House panel OKs bills giving youths access to the pill
Proposals to let younger people use contraceptives without the need for parental consent and under certain conditions are gaining ground at the House of Representatives.
The House committee on youth and sports development has passed seven bills potentially reshaping the national policy on the prevention of adolescent pregnancies.
These are House Bill No. 79 filed by Albay Rep. Edcel Lagman, HB 2062 by Rizal Rep. Juan Fidel Felipe Nograles, HB 2524 by Calamba City Rep. Charisse Anne Hernandez, HB 3211 by Samar Rep. Stephen James Tan, HB 5559 by Quezon City Rep. Patrick Vargas, HB 6901 by La Union Rep. Francisco Paolo Ortega and HB 6964 by Kabataan Rep. Raoul Danniel Manuel.
They hurdled deliberations at the committee chaired by Isabela Rep. Faustino Michael Dy III, Lagman said on Friday.
In a statement, Lagman said allowing adolescents to access modern contraceptives was “impressed with the State’s interest.”
This is because “adolescent pregnancy, particularly from ages 10 to 14, has become a national social emergency and adolescent pregnancy and childbirth account for the highest rate of maternal mortality,” he said. “Early childbearing is a leading factor in intergenerational poverty; and it is a speculative and mistaken notion that access to contraceptives will lead to adolescent promiscuity.”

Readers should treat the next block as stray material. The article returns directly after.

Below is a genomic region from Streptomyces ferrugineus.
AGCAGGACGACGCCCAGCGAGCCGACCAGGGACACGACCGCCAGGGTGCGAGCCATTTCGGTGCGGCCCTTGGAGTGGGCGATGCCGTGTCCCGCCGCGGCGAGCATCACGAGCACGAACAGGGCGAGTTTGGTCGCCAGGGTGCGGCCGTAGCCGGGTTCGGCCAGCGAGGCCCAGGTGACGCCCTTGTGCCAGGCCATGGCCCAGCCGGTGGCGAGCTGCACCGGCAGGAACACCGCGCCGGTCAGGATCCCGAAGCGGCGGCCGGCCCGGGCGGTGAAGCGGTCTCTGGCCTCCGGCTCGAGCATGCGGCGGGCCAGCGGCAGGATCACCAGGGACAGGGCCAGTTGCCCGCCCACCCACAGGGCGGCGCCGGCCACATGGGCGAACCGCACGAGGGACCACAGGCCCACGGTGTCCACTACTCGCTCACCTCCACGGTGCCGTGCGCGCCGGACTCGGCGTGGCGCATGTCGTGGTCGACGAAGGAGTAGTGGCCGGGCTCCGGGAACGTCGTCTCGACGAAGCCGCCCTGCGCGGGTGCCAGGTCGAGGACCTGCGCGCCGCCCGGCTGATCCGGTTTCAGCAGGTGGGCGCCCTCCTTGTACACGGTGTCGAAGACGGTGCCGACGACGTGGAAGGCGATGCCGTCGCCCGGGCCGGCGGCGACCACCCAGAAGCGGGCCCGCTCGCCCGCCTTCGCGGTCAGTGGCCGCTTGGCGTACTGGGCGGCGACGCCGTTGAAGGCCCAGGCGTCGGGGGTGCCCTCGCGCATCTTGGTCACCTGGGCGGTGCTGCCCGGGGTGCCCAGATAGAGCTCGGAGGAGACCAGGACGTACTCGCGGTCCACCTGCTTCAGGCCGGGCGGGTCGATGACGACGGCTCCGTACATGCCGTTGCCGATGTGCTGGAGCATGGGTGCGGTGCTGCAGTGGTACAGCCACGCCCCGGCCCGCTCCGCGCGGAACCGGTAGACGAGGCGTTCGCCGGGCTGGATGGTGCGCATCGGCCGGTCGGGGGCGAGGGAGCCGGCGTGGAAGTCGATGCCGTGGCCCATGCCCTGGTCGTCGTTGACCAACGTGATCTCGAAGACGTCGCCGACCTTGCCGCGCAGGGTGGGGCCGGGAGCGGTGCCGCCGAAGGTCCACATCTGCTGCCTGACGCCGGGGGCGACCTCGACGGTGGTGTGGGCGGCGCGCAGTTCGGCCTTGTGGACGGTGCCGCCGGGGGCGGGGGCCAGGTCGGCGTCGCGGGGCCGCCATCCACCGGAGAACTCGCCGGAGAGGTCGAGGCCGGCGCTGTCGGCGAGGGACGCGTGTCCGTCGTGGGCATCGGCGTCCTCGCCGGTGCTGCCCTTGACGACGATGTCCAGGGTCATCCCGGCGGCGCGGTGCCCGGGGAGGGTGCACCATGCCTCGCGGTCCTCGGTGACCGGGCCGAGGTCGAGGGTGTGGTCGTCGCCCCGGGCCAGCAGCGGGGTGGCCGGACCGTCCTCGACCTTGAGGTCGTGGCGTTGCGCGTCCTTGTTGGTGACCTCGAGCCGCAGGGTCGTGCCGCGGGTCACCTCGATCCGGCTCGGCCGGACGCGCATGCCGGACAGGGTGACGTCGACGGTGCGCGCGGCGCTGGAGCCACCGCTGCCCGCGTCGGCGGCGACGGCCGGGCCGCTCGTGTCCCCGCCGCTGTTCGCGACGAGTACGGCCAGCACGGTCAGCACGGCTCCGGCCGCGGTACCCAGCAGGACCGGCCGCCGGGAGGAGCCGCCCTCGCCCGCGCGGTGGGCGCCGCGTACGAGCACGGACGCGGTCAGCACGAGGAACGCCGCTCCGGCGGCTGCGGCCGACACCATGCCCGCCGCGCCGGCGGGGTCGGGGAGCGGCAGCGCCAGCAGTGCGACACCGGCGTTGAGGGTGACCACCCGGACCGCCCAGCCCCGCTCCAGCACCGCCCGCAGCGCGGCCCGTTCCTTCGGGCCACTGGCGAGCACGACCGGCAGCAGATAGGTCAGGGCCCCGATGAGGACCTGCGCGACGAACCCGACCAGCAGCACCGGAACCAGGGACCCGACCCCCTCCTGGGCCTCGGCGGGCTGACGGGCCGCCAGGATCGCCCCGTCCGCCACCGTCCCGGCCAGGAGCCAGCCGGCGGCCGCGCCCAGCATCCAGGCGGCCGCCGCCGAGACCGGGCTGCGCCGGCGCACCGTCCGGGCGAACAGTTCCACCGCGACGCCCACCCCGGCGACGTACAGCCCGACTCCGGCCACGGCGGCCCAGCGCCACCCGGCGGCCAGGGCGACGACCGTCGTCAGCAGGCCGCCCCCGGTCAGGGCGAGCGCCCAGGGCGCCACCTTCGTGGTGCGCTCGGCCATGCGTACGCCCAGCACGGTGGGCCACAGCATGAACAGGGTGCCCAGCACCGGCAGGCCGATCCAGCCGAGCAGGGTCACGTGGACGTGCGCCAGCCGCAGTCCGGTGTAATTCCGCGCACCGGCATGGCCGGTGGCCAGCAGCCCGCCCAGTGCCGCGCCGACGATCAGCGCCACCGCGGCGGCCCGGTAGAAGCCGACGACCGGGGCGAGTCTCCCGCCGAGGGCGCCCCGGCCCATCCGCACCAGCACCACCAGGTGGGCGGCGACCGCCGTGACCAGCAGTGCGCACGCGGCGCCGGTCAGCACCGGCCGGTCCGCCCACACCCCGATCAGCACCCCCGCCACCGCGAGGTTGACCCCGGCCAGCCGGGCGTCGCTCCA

‘Right to healthy lives’
In a sponsorship speech during a hearing on the bills on Thursday, Lagman said “adolescent mothers should be fixtures of the past, but until today teenage mothers still abound even in progressive and developed countries.”
“Young people have the right to lead healthy lives and the means to protect their health and safeguard their future. This includes access to reproductive health information, services, and commodities,” he said.
The House committee is preparing a substitute bill to integrate the seven bills that had been approved and incorporate other amendments.
Lagman said the provision on allowing adolescents to gain access to contraceptives “will complement the mandatory reproductive health and sexuality education provided for in Republic Act No. 10354, or the 2012 Responsible Parenthood and Reproductive Health Act.”
“As approved by the committee, access to reproductive health services shall be made available under certain conditions,” he said.
Adolescents age 15 to 17 can access reproductive health services and commodities without a parent or guardian’s consent, “in keeping with the principle of the evolving capacities of the child.”
Adolescents below 15 who have already begun child bearing, or experienced sexual abuse, miscarriage, or are sexually active or engaged in high-risk behavior will have full access to reproductive health services without a parent or guardian’s consent “in keeping with the mature minor doctrine.”
If a person is below 15 and is mentally incapacitated, or in any other case not covered by the aforementioned conditions, consent must be obtained from a parent or legal guardian.
If a child’s parents or legal guardian cannot be located despite reasonable efforts, or if the child’s parent or legal guardian refuses to give consent, the consent will be obtained from a duly licensed and trained health-care service provider.
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